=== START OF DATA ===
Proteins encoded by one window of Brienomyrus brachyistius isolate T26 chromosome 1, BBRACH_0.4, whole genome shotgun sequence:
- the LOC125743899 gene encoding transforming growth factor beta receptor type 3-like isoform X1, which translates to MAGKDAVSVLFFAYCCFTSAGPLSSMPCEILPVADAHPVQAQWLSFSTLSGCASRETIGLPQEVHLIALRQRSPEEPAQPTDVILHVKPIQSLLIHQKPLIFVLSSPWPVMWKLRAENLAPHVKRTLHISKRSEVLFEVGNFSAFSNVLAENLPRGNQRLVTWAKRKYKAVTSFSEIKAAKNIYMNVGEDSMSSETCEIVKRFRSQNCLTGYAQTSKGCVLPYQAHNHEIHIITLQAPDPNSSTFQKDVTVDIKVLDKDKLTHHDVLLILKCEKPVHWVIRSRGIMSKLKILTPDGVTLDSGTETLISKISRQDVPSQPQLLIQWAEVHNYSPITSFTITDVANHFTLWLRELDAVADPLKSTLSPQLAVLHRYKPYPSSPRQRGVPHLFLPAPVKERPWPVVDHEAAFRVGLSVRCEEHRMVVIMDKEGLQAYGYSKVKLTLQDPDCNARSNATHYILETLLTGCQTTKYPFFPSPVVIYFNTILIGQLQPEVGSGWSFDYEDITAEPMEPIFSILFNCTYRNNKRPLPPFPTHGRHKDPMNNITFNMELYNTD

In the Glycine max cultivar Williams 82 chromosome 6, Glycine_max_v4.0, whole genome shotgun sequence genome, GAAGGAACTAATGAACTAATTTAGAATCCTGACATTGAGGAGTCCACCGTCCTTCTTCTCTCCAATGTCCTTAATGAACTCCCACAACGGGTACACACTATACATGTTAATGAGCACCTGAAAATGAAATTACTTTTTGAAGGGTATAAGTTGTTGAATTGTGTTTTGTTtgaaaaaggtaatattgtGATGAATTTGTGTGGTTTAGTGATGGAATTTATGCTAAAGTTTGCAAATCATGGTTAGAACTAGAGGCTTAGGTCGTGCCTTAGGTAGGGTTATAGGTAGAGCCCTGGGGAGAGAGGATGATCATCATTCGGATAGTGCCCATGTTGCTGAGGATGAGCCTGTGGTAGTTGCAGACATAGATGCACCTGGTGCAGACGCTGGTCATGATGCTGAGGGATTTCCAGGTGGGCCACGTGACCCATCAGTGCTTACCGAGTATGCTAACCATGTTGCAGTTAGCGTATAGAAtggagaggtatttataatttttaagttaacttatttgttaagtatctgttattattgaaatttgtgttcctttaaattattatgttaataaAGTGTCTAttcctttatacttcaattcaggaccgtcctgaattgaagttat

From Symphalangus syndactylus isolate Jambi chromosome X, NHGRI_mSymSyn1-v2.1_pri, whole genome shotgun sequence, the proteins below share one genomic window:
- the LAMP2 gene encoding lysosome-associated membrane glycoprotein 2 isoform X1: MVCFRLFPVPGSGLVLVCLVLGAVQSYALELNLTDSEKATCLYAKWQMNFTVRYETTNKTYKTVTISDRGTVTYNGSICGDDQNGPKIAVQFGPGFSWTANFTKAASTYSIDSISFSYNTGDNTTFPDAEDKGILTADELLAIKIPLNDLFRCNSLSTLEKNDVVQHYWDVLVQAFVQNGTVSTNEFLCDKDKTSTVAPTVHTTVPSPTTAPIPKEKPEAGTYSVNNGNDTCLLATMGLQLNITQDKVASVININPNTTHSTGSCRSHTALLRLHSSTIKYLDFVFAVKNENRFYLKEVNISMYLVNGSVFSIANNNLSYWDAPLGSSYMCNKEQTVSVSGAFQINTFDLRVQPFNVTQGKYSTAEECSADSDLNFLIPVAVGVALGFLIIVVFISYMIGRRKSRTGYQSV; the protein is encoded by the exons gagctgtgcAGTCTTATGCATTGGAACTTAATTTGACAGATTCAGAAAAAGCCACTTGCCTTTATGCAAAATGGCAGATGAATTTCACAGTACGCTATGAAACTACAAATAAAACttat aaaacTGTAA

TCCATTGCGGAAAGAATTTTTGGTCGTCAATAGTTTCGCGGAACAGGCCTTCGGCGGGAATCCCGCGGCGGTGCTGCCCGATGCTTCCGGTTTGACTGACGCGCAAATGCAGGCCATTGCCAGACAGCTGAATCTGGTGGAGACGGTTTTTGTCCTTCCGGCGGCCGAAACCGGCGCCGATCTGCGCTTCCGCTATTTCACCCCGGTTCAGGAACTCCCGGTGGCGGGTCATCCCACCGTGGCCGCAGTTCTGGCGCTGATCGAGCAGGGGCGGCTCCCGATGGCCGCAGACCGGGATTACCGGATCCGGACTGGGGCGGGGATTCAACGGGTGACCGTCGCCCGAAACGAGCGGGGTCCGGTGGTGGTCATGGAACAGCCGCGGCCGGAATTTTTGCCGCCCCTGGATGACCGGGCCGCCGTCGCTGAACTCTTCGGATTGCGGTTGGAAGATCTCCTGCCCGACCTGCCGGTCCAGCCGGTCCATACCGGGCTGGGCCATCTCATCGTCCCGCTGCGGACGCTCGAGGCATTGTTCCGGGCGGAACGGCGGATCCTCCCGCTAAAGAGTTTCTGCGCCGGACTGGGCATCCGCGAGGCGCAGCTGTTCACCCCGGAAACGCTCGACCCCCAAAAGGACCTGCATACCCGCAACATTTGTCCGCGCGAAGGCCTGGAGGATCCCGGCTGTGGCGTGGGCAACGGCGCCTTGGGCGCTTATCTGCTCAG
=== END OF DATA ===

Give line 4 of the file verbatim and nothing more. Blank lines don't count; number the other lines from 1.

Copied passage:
From Symphalangus syndactylus isolate Jambi chromosome X, NHGRI_mSymSyn1-v2.1_pri, whole genome shotgun sequence, the proteins below share one genomic window: